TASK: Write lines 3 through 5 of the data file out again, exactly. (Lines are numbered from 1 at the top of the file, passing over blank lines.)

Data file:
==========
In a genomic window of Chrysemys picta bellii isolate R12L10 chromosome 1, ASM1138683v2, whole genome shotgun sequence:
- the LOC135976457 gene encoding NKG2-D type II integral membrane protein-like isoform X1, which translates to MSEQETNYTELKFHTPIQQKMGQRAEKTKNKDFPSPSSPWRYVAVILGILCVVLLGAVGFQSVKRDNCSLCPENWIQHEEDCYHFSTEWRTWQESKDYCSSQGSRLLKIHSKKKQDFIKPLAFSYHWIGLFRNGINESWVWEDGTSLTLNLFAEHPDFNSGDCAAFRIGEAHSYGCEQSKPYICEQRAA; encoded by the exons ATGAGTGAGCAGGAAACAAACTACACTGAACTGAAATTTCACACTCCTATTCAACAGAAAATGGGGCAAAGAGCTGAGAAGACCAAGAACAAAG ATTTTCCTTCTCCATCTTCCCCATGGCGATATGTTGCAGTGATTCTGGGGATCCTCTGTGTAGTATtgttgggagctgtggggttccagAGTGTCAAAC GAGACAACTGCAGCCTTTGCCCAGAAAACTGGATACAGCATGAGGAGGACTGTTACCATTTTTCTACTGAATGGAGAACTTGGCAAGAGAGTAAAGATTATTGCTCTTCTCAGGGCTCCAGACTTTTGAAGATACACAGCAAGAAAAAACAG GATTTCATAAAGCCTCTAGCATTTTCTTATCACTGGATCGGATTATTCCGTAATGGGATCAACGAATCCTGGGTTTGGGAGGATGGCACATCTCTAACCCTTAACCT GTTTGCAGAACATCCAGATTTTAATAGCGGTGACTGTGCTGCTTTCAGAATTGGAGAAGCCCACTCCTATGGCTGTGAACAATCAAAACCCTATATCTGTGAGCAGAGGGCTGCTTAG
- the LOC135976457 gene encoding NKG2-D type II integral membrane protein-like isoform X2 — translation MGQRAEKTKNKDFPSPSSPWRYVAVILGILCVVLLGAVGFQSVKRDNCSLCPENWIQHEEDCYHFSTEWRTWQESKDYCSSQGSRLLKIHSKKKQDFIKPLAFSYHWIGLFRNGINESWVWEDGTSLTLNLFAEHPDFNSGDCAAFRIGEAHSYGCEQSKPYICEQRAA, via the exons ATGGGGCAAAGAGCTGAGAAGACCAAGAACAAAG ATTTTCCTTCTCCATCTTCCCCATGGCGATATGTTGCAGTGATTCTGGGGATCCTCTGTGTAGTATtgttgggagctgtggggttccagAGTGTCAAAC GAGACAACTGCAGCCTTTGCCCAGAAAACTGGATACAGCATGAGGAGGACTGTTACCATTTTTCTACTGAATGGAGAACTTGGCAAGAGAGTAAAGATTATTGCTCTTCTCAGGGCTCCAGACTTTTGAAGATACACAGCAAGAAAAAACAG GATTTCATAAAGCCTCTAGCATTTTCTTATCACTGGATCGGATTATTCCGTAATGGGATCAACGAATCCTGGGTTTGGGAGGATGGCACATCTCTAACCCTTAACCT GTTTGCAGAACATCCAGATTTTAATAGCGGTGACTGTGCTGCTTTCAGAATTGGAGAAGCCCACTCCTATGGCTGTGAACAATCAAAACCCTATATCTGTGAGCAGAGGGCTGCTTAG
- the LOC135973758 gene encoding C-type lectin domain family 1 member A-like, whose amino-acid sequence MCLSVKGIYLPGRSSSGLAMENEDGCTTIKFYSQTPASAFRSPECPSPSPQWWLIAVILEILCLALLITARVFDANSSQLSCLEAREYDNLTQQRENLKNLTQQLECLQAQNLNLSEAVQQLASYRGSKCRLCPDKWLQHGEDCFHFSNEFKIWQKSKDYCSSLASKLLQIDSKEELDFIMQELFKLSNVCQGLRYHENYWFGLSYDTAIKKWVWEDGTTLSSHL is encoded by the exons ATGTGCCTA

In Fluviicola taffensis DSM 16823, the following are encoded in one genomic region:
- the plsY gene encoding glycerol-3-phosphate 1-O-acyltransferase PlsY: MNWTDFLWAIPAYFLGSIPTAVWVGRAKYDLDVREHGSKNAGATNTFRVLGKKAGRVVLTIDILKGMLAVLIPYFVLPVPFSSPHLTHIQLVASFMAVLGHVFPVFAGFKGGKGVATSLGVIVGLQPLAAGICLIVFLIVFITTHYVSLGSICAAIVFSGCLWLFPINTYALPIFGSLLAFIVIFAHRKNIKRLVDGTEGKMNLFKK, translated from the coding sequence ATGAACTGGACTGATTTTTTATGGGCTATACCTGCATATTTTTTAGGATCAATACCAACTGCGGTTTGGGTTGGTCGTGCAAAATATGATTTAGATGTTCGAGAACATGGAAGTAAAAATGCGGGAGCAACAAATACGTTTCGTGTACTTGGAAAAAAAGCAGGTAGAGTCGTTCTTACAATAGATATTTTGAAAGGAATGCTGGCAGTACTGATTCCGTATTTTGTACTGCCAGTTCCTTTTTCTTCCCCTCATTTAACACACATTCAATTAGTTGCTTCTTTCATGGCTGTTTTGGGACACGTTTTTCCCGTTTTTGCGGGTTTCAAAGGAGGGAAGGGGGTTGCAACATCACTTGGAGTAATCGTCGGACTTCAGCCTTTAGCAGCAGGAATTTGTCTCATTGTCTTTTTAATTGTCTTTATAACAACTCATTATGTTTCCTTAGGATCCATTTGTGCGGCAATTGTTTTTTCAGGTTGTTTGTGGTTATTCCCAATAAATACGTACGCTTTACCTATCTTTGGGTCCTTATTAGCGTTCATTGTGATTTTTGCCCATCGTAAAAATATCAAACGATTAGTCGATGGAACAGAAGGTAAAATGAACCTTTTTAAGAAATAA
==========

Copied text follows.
- the LOC135976457 gene encoding NKG2-D type II integral membrane protein-like isoform X2 — translation MGQRAEKTKNKDFPSPSSPWRYVAVILGILCVVLLGAVGFQSVKRDNCSLCPENWIQHEEDCYHFSTEWRTWQESKDYCSSQGSRLLKIHSKKKQDFIKPLAFSYHWIGLFRNGINESWVWEDGTSLTLNLFAEHPDFNSGDCAAFRIGEAHSYGCEQSKPYICEQRAA, via the exons ATGGGGCAAAGAGCTGAGAAGACCAAGAACAAAG ATTTTCCTTCTCCATCTTCCCCATGGCGATATGTTGCAGTGATTCTGGGGATCCTCTGTGTAGTATtgttgggagctgtggggttccagAGTGTCAAAC GAGACAACTGCAGCCTTTGCCCAGAAAACTGGATACAGCATGAGGAGGACTGTTACCATTTTTCTACTGAATGGAGAACTTGGCAAGAGAGTAAAGATTATTGCTCTTCTCAGGGCTCCAGACTTTTGAAGATACACAGCAAGAAAAAACAG GATTTCATAAAGCCTCTAGCATTTTCTTATCACTGGATCGGATTATTCCGTAATGGGATCAACGAATCCTGGGTTTGGGAGGATGGCACATCTCTAACCCTTAACCT GTTTGCAGAACATCCAGATTTTAATAGCGGTGACTGTGCTGCTTTCAGAATTGGAGAAGCCCACTCCTATGGCTGTGAACAATCAAAACCCTATATCTGTGAGCAGAGGGCTGCTTAG
- the LOC135973758 gene encoding C-type lectin domain family 1 member A-like, whose amino-acid sequence MCLSVKGIYLPGRSSSGLAMENEDGCTTIKFYSQTPASAFRSPECPSPSPQWWLIAVILEILCLALLITARVFDANSSQLSCLEAREYDNLTQQRENLKNLTQQLECLQAQNLNLSEAVQQLASYRGSKCRLCPDKWLQHGEDCFHFSNEFKIWQKSKDYCSSLASKLLQIDSKEELDFIMQELFKLSNVCQGLRYHENYWFGLSYDTAIKKWVWEDGTTLSSHL is encoded by the exons ATGTGCCTA

In Fluviicola taffensis DSM 16823, the following are encoded in one genomic region: